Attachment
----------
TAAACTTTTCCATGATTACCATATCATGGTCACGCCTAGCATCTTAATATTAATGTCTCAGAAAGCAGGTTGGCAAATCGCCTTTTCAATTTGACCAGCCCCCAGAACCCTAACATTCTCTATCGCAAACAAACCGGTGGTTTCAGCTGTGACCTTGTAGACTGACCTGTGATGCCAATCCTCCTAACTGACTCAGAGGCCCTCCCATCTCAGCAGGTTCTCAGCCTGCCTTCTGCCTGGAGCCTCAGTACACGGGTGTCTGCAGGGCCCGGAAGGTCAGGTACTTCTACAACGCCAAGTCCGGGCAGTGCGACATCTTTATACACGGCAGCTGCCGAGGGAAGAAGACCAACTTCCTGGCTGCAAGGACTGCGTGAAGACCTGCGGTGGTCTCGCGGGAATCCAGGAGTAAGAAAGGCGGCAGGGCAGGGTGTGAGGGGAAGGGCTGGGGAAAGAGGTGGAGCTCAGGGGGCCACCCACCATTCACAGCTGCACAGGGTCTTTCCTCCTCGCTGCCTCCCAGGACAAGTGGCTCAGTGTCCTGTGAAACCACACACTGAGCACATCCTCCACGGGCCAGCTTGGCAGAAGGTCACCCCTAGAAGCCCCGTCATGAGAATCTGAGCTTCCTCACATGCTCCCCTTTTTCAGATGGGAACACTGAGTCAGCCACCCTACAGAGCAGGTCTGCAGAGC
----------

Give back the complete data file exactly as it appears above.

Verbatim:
TAAACTTTTCCATGATTACCATATCATGGTCACGCCTAGCATCTTAATATTAATGTCTCAGAAAGCAGGTTGGCAAATCGCCTTTTCAATTTGACCAGCCCCCAGAACCCTAACATTCTCTATCGCAAACAAACCGGTGGTTTCAGCTGTGACCTTGTAGACTGACCTGTGATGCCAATCCTCCTAACTGACTCAGAGGCCCTCCCATCTCAGCAGGTTCTCAGCCTGCCTTCTGCCTGGAGCCTCAGTACACGGGTGTCTGCAGGGCCCGGAAGGTCAGGTACTTCTACAACGCCAAGTCCGGGCAGTGCGACATCTTTATACACGGCAGCTGCCGAGGGAAGAAGACCAACTTCCTGGCTGCAAGGACTGCGTGAAGACCTGCGGTGGTCTCGCGGGAATCCAGGAGTAAGAAAGGCGGCAGGGCAGGGTGTGAGGGGAAGGGCTGGGGAAAGAGGTGGAGCTCAGGGGGCCACCCACCATTCACAGCTGCACAGGGTCTTTCCTCCTCGCTGCCTCCCAGGACAAGTGGCTCAGTGTCCTGTGAAACCACACACTGAGCACATCCTCCACGGGCCAGCTTGGCAGAAGGTCACCCCTAGAAGCCCCGTCATGAGAATCTGAGCTTCCTCACATGCTCCCCTTTTTCAGATGGGAACACTGAGTCAGCCACCCTACAGAGCAGGTCTGCAGAGC